SQL (Structured Query Language) is designed for managing data held in a relational database management system (RDBMS). Its counterpart, NoSQL, refers to “non-SQL” for managing non-relational databases. NoSQL variants like MongoDB have evolved quickly as enterprises have begun to rely on a combination of structured and unstructured data for business intelligence.

As a database professional, can you make the transition to a NoSQL like MongoDB Query Language (MQL)? Naturally. Although the syntax and semantics may vary greatly, querying with NoSQL is based on the same concepts as querying with SQL.

In this post, I’ll cover some of the basics of working with MongoDB Query Language.

Structured and unstructured data — Examples

The difference between structured and unstructured data is a useful point of departure. Structured data follows a well-defined model or schema. Unstructured data is not organized according to any pre-defined model. Think of structured data in quantitative terms and think of unstructured data in qualitative terms.

The elements in a stream of structured data fit neatly into well-defined fields or columns; for example:

  • Name
  • Address
  • Account Number
  • Order Amount
  • Price
  • Inventory Count

You could have those labels in the top row of a spreadsheet and know that all of the entries in each column would conform to the labels. You can query and analyze the data easily because the stream is so well defined.

In a stream of unstructured data, on the other hand, the elements do not fit neatly into fields or columns. Examples of unstructured data include these:

  • Video clips
  • Mobile device activity
  • Social media usage
  • Textual documents
  • Images

There is no definition for the first five seconds of any video clip or popular song, for instance. That’s why you could never be sure what you would see and hear if you used traditional tools to query for it. Similarly, there is no defined structure for social media feeds, where people write freely and use unpredictable language. That makes it difficult to use ordinary tools to search for favorable and unfavorable product reviews.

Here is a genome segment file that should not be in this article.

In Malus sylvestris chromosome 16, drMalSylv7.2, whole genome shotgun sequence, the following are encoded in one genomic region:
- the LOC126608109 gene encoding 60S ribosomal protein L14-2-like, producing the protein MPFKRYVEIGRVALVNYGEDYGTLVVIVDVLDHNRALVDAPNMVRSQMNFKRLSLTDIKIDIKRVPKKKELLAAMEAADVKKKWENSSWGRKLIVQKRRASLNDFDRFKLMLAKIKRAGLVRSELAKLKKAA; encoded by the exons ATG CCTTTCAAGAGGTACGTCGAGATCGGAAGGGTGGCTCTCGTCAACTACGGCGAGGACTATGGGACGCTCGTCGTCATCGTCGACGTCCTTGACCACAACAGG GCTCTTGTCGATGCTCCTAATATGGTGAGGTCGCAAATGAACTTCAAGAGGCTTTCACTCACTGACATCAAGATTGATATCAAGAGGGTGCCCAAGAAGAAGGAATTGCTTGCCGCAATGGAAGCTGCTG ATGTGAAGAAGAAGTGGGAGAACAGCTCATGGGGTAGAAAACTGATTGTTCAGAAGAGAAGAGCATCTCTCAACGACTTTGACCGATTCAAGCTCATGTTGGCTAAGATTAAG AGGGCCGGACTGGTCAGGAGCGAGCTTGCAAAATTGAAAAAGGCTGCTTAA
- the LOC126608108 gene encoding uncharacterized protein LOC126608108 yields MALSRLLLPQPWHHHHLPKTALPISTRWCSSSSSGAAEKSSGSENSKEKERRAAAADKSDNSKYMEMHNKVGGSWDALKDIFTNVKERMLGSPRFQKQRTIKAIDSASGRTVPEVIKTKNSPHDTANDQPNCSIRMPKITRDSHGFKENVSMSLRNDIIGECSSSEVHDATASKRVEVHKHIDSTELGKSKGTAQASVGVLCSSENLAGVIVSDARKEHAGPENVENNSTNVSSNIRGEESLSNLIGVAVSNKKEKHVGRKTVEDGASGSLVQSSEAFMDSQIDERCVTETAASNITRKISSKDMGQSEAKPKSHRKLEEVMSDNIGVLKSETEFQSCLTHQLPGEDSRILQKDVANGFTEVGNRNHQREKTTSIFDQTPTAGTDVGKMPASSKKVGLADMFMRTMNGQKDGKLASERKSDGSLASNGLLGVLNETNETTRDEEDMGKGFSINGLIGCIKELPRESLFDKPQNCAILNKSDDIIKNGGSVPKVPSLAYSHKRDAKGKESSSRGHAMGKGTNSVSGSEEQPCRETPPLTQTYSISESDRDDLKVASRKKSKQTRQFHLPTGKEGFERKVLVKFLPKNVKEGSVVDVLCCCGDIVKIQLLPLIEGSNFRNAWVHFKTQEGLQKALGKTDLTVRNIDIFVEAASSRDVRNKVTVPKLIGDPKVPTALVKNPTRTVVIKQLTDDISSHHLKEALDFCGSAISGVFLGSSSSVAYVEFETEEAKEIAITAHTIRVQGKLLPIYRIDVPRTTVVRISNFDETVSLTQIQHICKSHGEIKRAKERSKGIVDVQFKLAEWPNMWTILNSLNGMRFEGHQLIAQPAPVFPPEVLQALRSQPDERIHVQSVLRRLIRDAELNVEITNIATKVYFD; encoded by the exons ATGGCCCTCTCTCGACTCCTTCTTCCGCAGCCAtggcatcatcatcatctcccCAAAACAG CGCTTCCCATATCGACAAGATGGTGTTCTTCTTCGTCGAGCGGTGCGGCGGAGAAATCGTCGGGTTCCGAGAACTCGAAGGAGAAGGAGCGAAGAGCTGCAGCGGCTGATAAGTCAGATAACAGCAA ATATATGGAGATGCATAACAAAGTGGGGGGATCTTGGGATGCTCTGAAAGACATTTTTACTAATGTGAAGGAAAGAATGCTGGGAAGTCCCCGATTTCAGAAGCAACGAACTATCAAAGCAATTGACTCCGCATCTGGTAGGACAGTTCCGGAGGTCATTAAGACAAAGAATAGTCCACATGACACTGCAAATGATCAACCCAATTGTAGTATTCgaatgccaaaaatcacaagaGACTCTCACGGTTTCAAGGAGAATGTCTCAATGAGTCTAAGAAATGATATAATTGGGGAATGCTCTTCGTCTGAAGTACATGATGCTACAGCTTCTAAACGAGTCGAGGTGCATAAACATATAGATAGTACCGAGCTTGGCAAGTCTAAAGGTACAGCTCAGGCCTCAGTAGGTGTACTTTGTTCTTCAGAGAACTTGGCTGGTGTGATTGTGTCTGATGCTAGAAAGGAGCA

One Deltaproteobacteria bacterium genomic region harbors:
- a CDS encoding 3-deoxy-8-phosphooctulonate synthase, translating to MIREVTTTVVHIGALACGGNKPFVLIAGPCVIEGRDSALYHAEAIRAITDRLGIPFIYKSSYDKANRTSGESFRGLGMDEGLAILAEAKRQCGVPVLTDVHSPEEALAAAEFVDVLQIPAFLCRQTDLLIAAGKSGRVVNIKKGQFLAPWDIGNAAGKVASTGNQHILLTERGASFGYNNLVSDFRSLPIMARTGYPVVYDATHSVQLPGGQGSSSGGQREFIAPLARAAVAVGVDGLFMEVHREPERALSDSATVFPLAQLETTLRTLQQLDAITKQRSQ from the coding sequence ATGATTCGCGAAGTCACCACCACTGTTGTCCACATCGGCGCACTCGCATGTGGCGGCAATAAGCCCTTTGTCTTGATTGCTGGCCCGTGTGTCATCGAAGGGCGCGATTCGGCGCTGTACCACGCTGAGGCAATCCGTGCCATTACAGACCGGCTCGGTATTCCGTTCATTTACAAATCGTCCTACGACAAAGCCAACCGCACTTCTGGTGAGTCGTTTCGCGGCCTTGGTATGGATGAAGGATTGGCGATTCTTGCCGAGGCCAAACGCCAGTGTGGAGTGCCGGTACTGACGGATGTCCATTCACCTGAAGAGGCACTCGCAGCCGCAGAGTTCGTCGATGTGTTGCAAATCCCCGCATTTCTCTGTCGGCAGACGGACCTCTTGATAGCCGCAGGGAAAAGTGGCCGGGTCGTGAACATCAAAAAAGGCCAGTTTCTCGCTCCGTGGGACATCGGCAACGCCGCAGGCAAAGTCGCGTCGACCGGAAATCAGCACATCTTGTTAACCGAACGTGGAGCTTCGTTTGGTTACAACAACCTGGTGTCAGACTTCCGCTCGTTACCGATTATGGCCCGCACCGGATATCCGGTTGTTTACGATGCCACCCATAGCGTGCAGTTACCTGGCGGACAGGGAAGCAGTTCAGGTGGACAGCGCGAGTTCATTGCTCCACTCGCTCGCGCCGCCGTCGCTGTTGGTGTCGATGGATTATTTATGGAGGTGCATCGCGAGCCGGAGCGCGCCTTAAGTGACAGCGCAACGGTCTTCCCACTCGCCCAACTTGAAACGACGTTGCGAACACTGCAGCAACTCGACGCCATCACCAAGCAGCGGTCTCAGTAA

The origin of MongoDB Query Language

The creators of MongoDB developed a data storage engine with a dynamic, scalable and elastic platform suited to unstructured data. In 2009 they released the NoSQL product under the open-source license agreement together with commercial enterprise licenses.

MongoDB is a JSON-oriented (JavaScript Object Notation) document database, although internally it uses a binary-encoded variant of JSON called BSON. BSON is a serialized encoding format for JSON used mainly for storing and accessing documents. Compared to JSON, the BSON format offers lower parse overhead and richer support for data types such as dates and binary data.

Relational databases including SQL Server, Oracle and MySQL use SQL to access data. MongoDB developers use MongoDB Query Language.

SQL vs. MongoDB

The table below lists the main differences and similarities between SQL and MongoDB.

SQL MongoDB
Relational database (SQL) Non-relational database (NoSQL)
SQL is for relational database management systems. The data store is in a structured format. NoSQL is a document database in which the data is represented in the document. The database stores and retrieves documents, which can be XML, JSON, BSON and so on. These documents are self-describing, hierarchical, tree-data structures that consist of maps, collections and scalar values. The documents stored are similar to one another but not the same.
For querying structured data For querying unstructured data
SQL (Structured Query Language) MQL (MongoDB Query Language)
Table Collection
Row or tuple BSON or other documents
Column (attribute) Field
Index Index
Primary key can be made of a unique key or a combination of columns Primary key is Key (_Id) field of document
Aggregation process is a grouped (group by) transaction. Aggregation is a pipeline transaction. The process is good for applications with low data processing needs; beyond that, it becomes more tedious and the aggregation framework becomes difficult to debug.
SQL database relationships are defined across different tables using foreign and primary keys. It is simple to establish a JOIN between the tables. MongoDB Query Language does not support establishing a JOIN as in SQL; however, this can be achieved using embedded documents.
The later or newer versions support querying of JSON values. For example, SQL Server 2016 and Oracle 11g onward support JSON queries. Built-in support for JSON
Supports triggers Does not support triggers
The query transactions adhere to ACID properties. The query transactions adhere to the CAP theorem.
Data operations are handled and managed by SQL. Data ingress and egress are simple in MongoDB. You can use Java, Python, JavaScript, etc., to construct, manipulate and parse the query expressions. In fact, no parser is necessary.
SQL is fully developed and feature-rich. MongoDB query is still limited, especially compared to the rich features of SQL.
No support for horizontal scaling Horizontal scaling using partitioning key

MongoDB Query Language (MQL)

MongoDB queries are based on JavaScript. The language is reasonably easy to learn and many tools are available to query MongoDB data using SQL syntax.